On her way to becoming an icon of Italian design and architecture, Gae Aulenti would also lay the foundations of her principles as a cultivated practitioner: from her collaboration with Ernesto Nathan Rogers ─ for whom she also edited the graphics of Casabella-Continuità ─ she inherited a need to think of every project as an element of the city, or more generally for the city. But from there on, it was her to raise the bar of reflection even higher, extending such vision to the scale of the object, of product design, of interiors. By the end of the 60s, Aulenti conceived a house in Milan for the Agnelli family around a very specific programme: it had to be structured by the same works of art that it would host, by a collection that would keep on stimulating architectural debate long afterwards, when Renzo Piano designed a high-tech treasure chest for it, to be suspended above the roof of the Lingotto in Turin. This Milanese flat is more than a grouping of “urban” objects: it is a sequence of those environments, of those spaces that lie between product, art installation and pure experience, with which Aulenti would make her international name a few years later, in MoMA exhibition Italy: The New Domestic Landscape.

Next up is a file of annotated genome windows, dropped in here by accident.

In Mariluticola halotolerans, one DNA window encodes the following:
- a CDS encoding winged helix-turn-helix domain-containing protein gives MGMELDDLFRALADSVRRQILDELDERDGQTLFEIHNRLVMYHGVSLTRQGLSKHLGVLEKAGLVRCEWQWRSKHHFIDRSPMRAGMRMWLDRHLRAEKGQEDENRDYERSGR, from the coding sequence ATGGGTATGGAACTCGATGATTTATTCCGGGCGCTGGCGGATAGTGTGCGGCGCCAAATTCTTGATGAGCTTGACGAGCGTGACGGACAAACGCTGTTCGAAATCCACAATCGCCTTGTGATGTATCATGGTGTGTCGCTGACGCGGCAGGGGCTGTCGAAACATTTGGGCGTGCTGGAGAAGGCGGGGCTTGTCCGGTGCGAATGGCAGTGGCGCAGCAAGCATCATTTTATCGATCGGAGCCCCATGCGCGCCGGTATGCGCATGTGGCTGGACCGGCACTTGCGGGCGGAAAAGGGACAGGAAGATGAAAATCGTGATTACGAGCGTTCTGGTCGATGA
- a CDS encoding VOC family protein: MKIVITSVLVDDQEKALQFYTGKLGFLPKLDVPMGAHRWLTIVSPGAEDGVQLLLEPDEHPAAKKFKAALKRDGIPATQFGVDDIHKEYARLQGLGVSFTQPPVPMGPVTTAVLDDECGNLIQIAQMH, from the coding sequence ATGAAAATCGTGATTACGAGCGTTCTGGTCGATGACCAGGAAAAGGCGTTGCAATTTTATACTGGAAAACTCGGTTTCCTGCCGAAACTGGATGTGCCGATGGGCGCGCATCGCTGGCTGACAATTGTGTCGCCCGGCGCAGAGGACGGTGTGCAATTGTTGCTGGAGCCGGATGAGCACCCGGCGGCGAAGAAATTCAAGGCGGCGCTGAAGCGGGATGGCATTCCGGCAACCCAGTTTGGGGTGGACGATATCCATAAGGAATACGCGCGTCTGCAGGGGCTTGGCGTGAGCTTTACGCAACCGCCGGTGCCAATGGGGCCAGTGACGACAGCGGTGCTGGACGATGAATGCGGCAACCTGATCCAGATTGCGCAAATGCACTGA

Domus published this project on issue 482, in January 1970.
The place for a collection
Gae Aulenti, architect; Livio Castiglioni, lighting and electroacoustic consulting
It is in Milan. It is an apartment (a large living room and a bathroom, overlooked by a loft bedroom) but most of all the home to a selected gathering of artworks to share life with, from time to time: the place for a collection. A strong architectural space, acting as a support to such heterogeneous works, an expressive, non-neutral support, participating in the story these works unfold. Works of art as characters, whose simultaneous presence, and placement, in a dialectical relationship, creates an environment. In this space and in this relationship the works enhance each other; nor can this space make any sense without them.
American Pop Art works are featured in the selection and, close to them, works of subtler abstraction appear, such as those by Noland and Judd, or works of a different figurative depth, such as Bacon, Duchamp-Villon, Magritte and Nolde.
(In such an environment, the actual furniture tends to disappear; sofas and armchairs, the same color as the carpeting, are mere floor reliefs; only the “table” emerges, but it is a metal tracery table taken from a factory, chosen because of its capacity to contrast, with its figurative violence and colors, the works of Lichtenstein and Segal shown nearby.)